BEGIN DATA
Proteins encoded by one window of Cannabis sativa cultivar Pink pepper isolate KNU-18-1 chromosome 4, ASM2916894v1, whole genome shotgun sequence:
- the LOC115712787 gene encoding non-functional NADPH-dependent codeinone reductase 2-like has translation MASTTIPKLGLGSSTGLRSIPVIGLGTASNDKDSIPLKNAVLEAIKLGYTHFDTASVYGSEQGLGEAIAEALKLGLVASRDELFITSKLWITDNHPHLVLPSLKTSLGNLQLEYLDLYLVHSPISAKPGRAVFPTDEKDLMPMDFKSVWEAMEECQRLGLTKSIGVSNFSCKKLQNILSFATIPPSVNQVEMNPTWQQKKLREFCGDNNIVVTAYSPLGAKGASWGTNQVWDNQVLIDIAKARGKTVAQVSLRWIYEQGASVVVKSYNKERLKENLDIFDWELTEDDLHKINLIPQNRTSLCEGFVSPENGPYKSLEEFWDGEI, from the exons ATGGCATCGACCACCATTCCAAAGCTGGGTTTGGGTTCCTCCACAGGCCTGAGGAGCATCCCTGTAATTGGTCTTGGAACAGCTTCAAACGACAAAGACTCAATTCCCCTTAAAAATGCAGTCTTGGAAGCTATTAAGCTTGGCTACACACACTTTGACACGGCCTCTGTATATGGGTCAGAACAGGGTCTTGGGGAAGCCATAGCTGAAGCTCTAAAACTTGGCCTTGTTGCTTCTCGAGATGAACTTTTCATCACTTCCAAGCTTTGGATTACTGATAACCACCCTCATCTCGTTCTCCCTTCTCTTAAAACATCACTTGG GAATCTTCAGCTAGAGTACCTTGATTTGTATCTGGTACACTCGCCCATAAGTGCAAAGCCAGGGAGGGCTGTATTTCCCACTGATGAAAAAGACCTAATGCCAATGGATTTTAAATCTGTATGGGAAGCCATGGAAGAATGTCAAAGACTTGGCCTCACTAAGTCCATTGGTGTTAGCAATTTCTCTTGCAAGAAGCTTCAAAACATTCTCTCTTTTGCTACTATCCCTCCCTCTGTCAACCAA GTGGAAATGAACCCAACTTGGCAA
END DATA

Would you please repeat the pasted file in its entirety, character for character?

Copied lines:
Proteins encoded by one window of Cannabis sativa cultivar Pink pepper isolate KNU-18-1 chromosome 4, ASM2916894v1, whole genome shotgun sequence:
- the LOC115712787 gene encoding non-functional NADPH-dependent codeinone reductase 2-like has translation MASTTIPKLGLGSSTGLRSIPVIGLGTASNDKDSIPLKNAVLEAIKLGYTHFDTASVYGSEQGLGEAIAEALKLGLVASRDELFITSKLWITDNHPHLVLPSLKTSLGNLQLEYLDLYLVHSPISAKPGRAVFPTDEKDLMPMDFKSVWEAMEECQRLGLTKSIGVSNFSCKKLQNILSFATIPPSVNQVEMNPTWQQKKLREFCGDNNIVVTAYSPLGAKGASWGTNQVWDNQVLIDIAKARGKTVAQVSLRWIYEQGASVVVKSYNKERLKENLDIFDWELTEDDLHKINLIPQNRTSLCEGFVSPENGPYKSLEEFWDGEI, from the exons ATGGCATCGACCACCATTCCAAAGCTGGGTTTGGGTTCCTCCACAGGCCTGAGGAGCATCCCTGTAATTGGTCTTGGAACAGCTTCAAACGACAAAGACTCAATTCCCCTTAAAAATGCAGTCTTGGAAGCTATTAAGCTTGGCTACACACACTTTGACACGGCCTCTGTATATGGGTCAGAACAGGGTCTTGGGGAAGCCATAGCTGAAGCTCTAAAACTTGGCCTTGTTGCTTCTCGAGATGAACTTTTCATCACTTCCAAGCTTTGGATTACTGATAACCACCCTCATCTCGTTCTCCCTTCTCTTAAAACATCACTTGG GAATCTTCAGCTAGAGTACCTTGATTTGTATCTGGTACACTCGCCCATAAGTGCAAAGCCAGGGAGGGCTGTATTTCCCACTGATGAAAAAGACCTAATGCCAATGGATTTTAAATCTGTATGGGAAGCCATGGAAGAATGTCAAAGACTTGGCCTCACTAAGTCCATTGGTGTTAGCAATTTCTCTTGCAAGAAGCTTCAAAACATTCTCTCTTTTGCTACTATCCCTCCCTCTGTCAACCAA GTGGAAATGAACCCAACTTGGCAA